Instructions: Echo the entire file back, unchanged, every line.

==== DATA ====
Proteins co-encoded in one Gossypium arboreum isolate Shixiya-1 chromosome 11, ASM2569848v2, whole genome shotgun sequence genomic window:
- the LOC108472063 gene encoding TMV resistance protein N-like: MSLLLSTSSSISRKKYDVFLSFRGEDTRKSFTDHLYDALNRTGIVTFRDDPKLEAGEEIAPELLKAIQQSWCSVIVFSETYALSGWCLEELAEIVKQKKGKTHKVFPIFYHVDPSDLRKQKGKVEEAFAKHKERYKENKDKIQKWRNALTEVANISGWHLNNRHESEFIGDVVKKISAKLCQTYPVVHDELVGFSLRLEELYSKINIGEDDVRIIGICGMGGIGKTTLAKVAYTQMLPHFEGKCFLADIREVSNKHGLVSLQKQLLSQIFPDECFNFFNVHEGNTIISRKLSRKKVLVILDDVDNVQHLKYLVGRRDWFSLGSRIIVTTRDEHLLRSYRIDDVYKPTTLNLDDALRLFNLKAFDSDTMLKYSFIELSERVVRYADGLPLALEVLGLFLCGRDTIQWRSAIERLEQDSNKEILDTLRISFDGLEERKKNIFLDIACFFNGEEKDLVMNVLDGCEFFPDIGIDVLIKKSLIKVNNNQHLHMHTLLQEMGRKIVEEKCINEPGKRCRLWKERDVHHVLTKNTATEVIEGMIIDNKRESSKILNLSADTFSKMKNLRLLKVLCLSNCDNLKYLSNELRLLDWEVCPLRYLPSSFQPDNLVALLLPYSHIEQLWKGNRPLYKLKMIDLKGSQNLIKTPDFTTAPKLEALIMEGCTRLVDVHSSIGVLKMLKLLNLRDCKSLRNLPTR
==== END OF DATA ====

Proteins co-encoded in one Gossypium arboreum isolate Shixiya-1 chromosome 11, ASM2569848v2, whole genome shotgun sequence genomic window:
- the LOC108472063 gene encoding TMV resistance protein N-like: MSLLLSTSSSISRKKYDVFLSFRGEDTRKSFTDHLYDALNRTGIVTFRDDPKLEAGEEIAPELLKAIQQSWCSVIVFSETYALSGWCLEELAEIVKQKKGKTHKVFPIFYHVDPSDLRKQKGKVEEAFAKHKERYKENKDKIQKWRNALTEVANISGWHLNNRHESEFIGDVVKKISAKLCQTYPVVHDELVGFSLRLEELYSKINIGEDDVRIIGICGMGGIGKTTLAKVAYTQMLPHFEGKCFLADIREVSNKHGLVSLQKQLLSQIFPDECFNFFNVHEGNTIISRKLSRKKVLVILDDVDNVQHLKYLVGRRDWFSLGSRIIVTTRDEHLLRSYRIDDVYKPTTLNLDDALRLFNLKAFDSDTMLKYSFIELSERVVRYADGLPLALEVLGLFLCGRDTIQWRSAIERLEQDSNKEILDTLRISFDGLEERKKNIFLDIACFFNGEEKDLVMNVLDGCEFFPDIGIDVLIKKSLIKVNNNQHLHMHTLLQEMGRKIVEEKCINEPGKRCRLWKERDVHHVLTKNTATEVIEGMIIDNKRESSKILNLSADTFSKMKNLRLLKVLCLSNCDNLKYLSNELRLLDWEVCPLRYLPSSFQPDNLVALLLPYSHIEQLWKGNRPLYKLKMIDLKGSQNLIKTPDFTTAPKLEALIMEGCTRLVDVHSSIGVLKMLKLLNLRDCKSLRNLPTR